Thursday, September 30, 2010
Today in Real Estate Transactions we began talking about the Recording Acts (Chapter 14 in Professor Lefcoe's book). We talked a little bit about the reasons that we have Recording Acts and how the system works in America. I walked them through how to do a title search with the White House (look for the deed from G.W. Bush to B. Obama, then search forward for encumbrances, then search back for prior grantor, etc.).
But most of today's class was spent with the students working alone or in small groups to conduct an actual title search. I provided them with the name of a homeowner and the legal description. I picked Sarasota County, Florida, but any county with on-line records would have worked. I gave them five questions that walked them through the title search. As they went through the questions, I would stop and make sure everyone was on track. When class was over, everyone handed in a sheet with their answers (this won't be graded) and I posted my model answer on TWEN. On Monday, we will talk about the different kinds of recording statutes and this example will be helpful to illustrate the applicability of the doctrine. One of the deeds they uncovered, for example, went unrecorded for 14 months. Most of the documents were delayed 3 weeks or more after they were signed.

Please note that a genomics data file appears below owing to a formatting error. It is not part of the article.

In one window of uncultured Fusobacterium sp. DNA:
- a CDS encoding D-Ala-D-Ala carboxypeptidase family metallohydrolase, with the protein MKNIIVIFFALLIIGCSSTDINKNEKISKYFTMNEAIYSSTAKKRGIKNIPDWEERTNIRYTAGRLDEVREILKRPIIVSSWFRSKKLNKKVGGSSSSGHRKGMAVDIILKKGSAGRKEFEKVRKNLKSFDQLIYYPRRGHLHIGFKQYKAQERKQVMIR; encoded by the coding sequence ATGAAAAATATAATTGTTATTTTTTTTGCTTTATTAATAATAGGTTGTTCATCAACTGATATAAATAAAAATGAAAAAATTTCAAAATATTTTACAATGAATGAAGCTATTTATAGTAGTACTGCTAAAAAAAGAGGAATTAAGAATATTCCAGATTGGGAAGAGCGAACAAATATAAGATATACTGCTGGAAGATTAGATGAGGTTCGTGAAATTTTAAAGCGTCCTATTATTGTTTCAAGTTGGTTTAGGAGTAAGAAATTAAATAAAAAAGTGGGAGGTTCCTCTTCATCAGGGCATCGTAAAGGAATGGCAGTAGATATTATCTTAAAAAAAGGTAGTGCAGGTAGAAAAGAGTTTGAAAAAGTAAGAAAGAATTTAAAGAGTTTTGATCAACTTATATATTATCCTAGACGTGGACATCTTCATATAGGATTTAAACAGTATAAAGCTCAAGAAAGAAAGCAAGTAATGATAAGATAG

This exercise worked really well for my class because it allowed me to talk about the Recording Acts in an actual context, as long as a lot of other related issues, like MERS. I am thinking of using a version of this exercise in my Property class next semester.
If anyone is interested in a copy of the questions and my model answer, send me an e-mail. I'm happy to share.
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